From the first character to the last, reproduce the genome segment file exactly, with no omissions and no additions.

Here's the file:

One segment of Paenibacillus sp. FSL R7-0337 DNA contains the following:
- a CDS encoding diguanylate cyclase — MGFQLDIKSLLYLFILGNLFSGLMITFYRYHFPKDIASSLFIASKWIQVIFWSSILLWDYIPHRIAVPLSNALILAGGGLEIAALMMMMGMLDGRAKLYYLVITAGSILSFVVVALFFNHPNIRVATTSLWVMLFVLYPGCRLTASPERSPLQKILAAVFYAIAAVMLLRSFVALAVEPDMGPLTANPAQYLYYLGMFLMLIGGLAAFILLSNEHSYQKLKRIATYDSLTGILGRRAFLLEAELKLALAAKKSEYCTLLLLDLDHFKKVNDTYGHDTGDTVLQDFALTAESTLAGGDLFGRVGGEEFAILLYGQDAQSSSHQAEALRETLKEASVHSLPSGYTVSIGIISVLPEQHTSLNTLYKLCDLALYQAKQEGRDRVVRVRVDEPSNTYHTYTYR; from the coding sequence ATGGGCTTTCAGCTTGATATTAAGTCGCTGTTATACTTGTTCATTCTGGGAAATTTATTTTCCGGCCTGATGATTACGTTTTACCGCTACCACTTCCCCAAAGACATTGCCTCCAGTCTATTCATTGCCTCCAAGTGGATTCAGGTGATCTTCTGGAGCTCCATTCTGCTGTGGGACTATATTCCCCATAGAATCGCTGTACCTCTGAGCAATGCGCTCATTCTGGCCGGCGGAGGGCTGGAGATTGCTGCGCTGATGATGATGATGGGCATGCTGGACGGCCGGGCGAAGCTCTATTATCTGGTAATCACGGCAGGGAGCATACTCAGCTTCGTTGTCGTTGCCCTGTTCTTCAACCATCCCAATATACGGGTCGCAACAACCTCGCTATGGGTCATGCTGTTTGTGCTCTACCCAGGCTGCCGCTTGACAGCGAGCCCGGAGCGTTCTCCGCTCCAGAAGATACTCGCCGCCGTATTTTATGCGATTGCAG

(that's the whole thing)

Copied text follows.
One segment of Paenibacillus sp. FSL R7-0337 DNA contains the following:
- a CDS encoding diguanylate cyclase — MGFQLDIKSLLYLFILGNLFSGLMITFYRYHFPKDIASSLFIASKWIQVIFWSSILLWDYIPHRIAVPLSNALILAGGGLEIAALMMMMGMLDGRAKLYYLVITAGSILSFVVVALFFNHPNIRVATTSLWVMLFVLYPGCRLTASPERSPLQKILAAVFYAIAAVMLLRSFVALAVEPDMGPLTANPAQYLYYLGMFLMLIGGLAAFILLSNEHSYQKLKRIATYDSLTGILGRRAFLLEAELKLALAAKKSEYCTLLLLDLDHFKKVNDTYGHDTGDTVLQDFALTAESTLAGGDLFGRVGGEEFAILLYGQDAQSSSHQAEALRETLKEASVHSLPSGYTVSIGIISVLPEQHTSLNTLYKLCDLALYQAKQEGRDRVVRVRVDEPSNTYHTYTYR; from the coding sequence ATGGGCTTTCAGCTTGATATTAAGTCGCTGTTATACTTGTTCATTCTGGGAAATTTATTTTCCGGCCTGATGATTACGTTTTACCGCTACCACTTCCCCAAAGACATTGCCTCCAGTCTATTCATTGCCTCCAAGTGGATTCAGGTGATCTTCTGGAGCTCCATTCTGCTGTGGGACTATATTCCCCATAGAATCGCTGTACCTCTGAGCAATGCGCTCATTCTGGCCGGCGGAGGGCTGGAGATTGCTGCGCTGATGATGATGATGGGCATGCTGGACGGCCGGGCGAAGCTCTATTATCTGGTAATCACGGCAGGGAGCATACTCAGCTTCGTTGTCGTTGCCCTGTTCTTCAACCATCCCAATATACGGGTCGCAACAACCTCGCTATGGGTCATGCTGTTTGTGCTCTACCCAGGCTGCCGCTTGACAGCGAGCCCGGAGCGTTCTCCGCTCCAGAAGATACTCGCCGCCGTATTTTATGCGATTGCAG